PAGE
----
A former cargo freight site in northwest London has been taken over by HS2 to be used for moving muck out and concrete in for the construction of the railway tunnels and the new station at Old Oak Common.
Last week, it came into full operations as a “control tower” was commissioned to control the movements of lorries and trains that will bring the site to life.
As a location, it’s ideal, as it has a lot of empty land to one side, and the mainline railway to the other – the empty land is perfect for storage and the railways perfect for deliveries and removals. The aim is that the storage side will fill up with muck from the tunnels and the station site, which will then be carted away, while the rest of the space will be used to store construction materials and tunnel rings. Having such a large space to store materials in a London site is an unusual asset, and helps to even out any issues with deliveries or disposals.
The London Logistics Hub sits on the old Freightliner Terminal site that first opened in 1967. It went on to become one of nine regional freight terminals developed specifically to handle Channel Tunnel intermodal traffic but eventually went into disuse in 2005.
The large concrete tunnel rings are being manufactured at a factory on the Isle of Grain, while the muck being dug out of the tunnels will be shipped to three locations – to fill in a disused pit near Cambridge for housing, landscaping at Cliffe in Kent, and landscaping a future nature reserve on the edges of Rugby.
At its peak, they expect to move some 16,000 tonnes of muck per day to the landscaping sites. Inbound will the tunnel rings for the Euston and Ruislip tunnels, as well as the construction materials for the Old Oak Common station.
Reusing an old railway cargo site in this way obviously reduces the need for road lorries to do the work, which is not just good for local residents in the area, but, coincidentally now proving more useful than expected thanks to the shortage of HGV drivers. So HS2 can’t be blamed for the shortage of food in the shops.
Sitting on the site is the “control tower”, actually a metal office block with a lot of computer screens inside to monitor what’s going on outside. There is a certain aptness to this, as the building was already on the site, and was previously used by a TV production company.
Two teams work here, one side handling the unavoidable road traffic that cannot be rail freighted to the site, and the other handling the rail freight that can, and between them two gigantic screens giving a complete overview of whats going on and any problems that are occurring.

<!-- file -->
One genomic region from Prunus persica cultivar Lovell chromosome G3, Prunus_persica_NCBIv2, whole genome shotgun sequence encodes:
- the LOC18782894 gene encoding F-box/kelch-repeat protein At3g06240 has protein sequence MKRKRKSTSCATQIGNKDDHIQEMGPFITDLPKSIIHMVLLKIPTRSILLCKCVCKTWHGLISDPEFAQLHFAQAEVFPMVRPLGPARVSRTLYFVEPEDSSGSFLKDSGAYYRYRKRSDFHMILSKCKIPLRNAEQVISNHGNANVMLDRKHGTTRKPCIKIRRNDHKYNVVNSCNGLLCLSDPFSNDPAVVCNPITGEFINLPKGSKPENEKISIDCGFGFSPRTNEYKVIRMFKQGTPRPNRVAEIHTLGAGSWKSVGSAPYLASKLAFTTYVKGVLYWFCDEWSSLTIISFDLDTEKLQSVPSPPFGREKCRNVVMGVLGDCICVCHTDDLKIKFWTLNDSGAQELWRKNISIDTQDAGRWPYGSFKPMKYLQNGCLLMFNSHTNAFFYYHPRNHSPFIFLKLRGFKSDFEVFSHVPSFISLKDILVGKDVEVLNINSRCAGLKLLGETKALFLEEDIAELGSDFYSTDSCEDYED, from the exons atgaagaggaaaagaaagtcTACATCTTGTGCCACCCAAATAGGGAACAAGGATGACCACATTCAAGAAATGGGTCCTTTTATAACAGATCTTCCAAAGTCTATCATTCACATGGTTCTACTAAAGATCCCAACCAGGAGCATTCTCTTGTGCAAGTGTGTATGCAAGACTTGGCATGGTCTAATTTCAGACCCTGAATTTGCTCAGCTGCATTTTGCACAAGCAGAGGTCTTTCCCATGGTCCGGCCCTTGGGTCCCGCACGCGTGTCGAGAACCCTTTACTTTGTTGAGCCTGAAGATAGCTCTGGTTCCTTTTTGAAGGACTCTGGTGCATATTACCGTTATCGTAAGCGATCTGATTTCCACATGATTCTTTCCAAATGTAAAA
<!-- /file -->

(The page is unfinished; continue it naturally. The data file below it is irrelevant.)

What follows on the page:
For the rail team that can be anything from where their freight trains are in the UK, to specific loading times as muck is loaded into each wagon to ensure they leave on time and screens showing what future movements are expected so they can plan storage needs on the site. The roadside looks at a wide range of targets they monitor from which lorries arrive on time, compliant with HS2’s higher road safety requirements, and even which sites are showing higher delivery issues that need addressing.
There are also some experimental ideas being tested in another room to deal largely with local communities being affected by lorry movements. Generally, when planning permission is granted for a construction site, there is a travel plan agreed to avoid lorries going down residential streets and the like, and sometimes lorries ignore it. So they are setting up a load of number plate cameras in key locations, and if a HS2 lorry deviates from the approved route, they get a talking to, and if it happens too often, can end up not being a HS2 delivery driver.
Likewise, there’s the nicely named MudCam, which monitors the road surfaces around building sites and if lorries are dropping muck or leaving with muddy wheels, then cleaners can be deployed to clean up the muck. Construction firms already have a requirement to do that sort of work, but it can be haphazard at times, so they’ve been training a computer to recognise muck on the tarmac and automatically flag it as a problem before people notice.
Ultimately it’s complying with regulations as much as being a good neighbour, but there’s a secondary issue. Often a big construction site is blamed for things that are not their fault as people assume it’s them, and these monitoring systems will provide evidence of compliance. The hard part is that often when people are convinced building site X is at fault and are angry about it, even proving X wasn’t at fault often won’t change people’s minds anyway, they’ll still blame X for the nuisance. Will be interesting to see if the level of reporting here helps to deal with that very human peculiarity.
The commissioning of the depot aligned with the naming of a new locomotive that will be one of the many used on the site by GBRf. Afterwards, rail fan, Jermaine Allen from Leeds unveiled the nameplate for GB Railfreight engine 66796, which he has named ‘The Green Progressor’.
He then had the shock of seeing a loco shunter that had been hidden behind the big loco come out – with his name on it.
Class 08 shunter ‘Jermaine’ will occupy a permanent base at HS2’s new logistics hub in Willesden where it will move wagons into positions ready to transport and receive materials.